The 5th Strategies CoP meeting, initially planned in September, will happen on November 10th, following the Matching-Events Month.
The members’ interest during the previous exchange (July 7th) towards a renewed - more qualitative - form of research assessment to tackle gender inequalities led the participants to dedicate the next session to the DORA Declaration.
Developed in 2012 during the Annual Meeting of the American Society for Cell Biology in San Francisco, the Declaration on Research Assessment (DORA) addresses unintended cognitive and system biases that perpetuate inequitable review, promotion and hiring practices (Hatch & Schmidt 2020). The DORA declaration's primary goal was to draw attention to the overreliance on journal-based metrics (Journal Impact Factor, H-index) in research assessment — a practice that entails several problems: skewed citations distributions, lack of data transparency, lack of incentive for researchers to engage in other important missions that have a social impact such as teaching or mentoring (Hatch & Curry 2020). To this day, it has collected signatures from 2051 organizations and 16486 individuals.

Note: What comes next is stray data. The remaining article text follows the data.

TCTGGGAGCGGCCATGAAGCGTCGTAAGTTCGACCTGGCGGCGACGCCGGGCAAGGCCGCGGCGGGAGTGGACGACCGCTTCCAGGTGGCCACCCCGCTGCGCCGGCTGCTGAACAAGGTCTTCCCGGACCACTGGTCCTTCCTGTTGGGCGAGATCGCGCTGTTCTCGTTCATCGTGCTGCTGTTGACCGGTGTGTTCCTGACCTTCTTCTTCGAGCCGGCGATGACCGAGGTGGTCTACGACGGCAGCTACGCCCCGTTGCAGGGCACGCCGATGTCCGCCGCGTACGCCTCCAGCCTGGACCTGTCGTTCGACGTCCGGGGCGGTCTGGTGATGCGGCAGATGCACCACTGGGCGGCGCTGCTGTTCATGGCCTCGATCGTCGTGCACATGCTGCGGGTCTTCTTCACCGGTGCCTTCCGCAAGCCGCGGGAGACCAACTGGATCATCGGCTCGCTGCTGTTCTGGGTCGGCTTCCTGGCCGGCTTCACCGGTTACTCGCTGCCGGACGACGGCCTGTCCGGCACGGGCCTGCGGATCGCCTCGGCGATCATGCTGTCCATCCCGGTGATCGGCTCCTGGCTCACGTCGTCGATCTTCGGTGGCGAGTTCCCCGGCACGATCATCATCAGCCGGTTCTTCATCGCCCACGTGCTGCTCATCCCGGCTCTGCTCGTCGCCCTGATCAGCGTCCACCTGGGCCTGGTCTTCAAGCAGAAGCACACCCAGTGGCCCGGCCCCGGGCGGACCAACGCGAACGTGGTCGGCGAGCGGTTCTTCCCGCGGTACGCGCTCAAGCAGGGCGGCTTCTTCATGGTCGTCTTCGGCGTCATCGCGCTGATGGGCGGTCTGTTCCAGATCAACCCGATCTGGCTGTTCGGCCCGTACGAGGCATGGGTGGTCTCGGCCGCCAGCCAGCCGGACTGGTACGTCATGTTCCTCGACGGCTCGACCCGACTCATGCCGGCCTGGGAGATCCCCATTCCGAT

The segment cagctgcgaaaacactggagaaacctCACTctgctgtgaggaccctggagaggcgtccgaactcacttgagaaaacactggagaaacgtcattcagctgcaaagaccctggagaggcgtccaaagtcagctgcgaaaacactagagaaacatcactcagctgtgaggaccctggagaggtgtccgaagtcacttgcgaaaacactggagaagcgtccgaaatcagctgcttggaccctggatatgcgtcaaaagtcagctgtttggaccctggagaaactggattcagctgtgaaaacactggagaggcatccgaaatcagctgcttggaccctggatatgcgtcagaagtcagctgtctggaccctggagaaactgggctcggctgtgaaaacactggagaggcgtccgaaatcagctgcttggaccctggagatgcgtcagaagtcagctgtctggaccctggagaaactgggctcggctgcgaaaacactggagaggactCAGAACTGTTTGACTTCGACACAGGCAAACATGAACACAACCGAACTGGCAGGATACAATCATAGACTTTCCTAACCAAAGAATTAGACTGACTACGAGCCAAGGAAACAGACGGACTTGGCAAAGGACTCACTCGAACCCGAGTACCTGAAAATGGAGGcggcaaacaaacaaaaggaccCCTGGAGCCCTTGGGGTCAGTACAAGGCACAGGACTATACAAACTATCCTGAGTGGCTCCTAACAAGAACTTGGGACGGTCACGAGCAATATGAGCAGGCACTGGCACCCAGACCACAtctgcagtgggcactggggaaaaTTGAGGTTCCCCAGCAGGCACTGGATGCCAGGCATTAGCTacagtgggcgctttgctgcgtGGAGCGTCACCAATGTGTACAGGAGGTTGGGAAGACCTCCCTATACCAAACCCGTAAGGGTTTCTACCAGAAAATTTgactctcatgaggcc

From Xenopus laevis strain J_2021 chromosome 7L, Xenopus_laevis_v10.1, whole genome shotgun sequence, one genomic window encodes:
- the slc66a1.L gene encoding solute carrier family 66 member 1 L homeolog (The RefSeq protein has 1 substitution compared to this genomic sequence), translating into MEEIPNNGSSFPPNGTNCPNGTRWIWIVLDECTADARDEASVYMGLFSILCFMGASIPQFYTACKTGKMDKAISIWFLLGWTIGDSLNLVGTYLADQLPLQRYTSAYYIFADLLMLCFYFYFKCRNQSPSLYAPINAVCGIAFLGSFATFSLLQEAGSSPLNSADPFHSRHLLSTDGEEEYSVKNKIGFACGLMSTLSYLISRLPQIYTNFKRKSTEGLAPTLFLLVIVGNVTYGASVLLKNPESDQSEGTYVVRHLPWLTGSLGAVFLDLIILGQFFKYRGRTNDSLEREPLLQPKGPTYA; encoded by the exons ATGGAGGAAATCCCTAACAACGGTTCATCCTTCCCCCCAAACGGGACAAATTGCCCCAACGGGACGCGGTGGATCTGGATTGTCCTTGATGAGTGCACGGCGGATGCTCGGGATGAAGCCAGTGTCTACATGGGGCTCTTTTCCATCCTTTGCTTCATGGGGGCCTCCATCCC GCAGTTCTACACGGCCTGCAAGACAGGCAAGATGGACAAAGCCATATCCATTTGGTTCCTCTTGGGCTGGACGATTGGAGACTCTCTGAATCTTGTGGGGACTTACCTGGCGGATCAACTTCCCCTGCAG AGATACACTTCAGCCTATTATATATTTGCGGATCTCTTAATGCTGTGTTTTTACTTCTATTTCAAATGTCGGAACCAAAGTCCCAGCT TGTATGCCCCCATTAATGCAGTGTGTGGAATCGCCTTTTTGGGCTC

The Declaration rapidly turned into an active campaign for change that provides practical guidance on best practices to better evaluate and assess research and researchers (see DORA’s good practices).
Intending to build a more inclusive and social vision of research “excellence”, the good practice upheld by the DORA declaration is especially relevant for people within academia who push for, design and implement gender equality plans. “Rethinking research assessment therefore means addressing the privilege that exists in academia”, as Hatch & Curry rightly point out (2020, 2).
During our next meeting (November 10th), guest speakers will be intervening to further present the declaration and provide concrete examples of new practices in higher education & research institutions. A Q&A session will follow the presentations.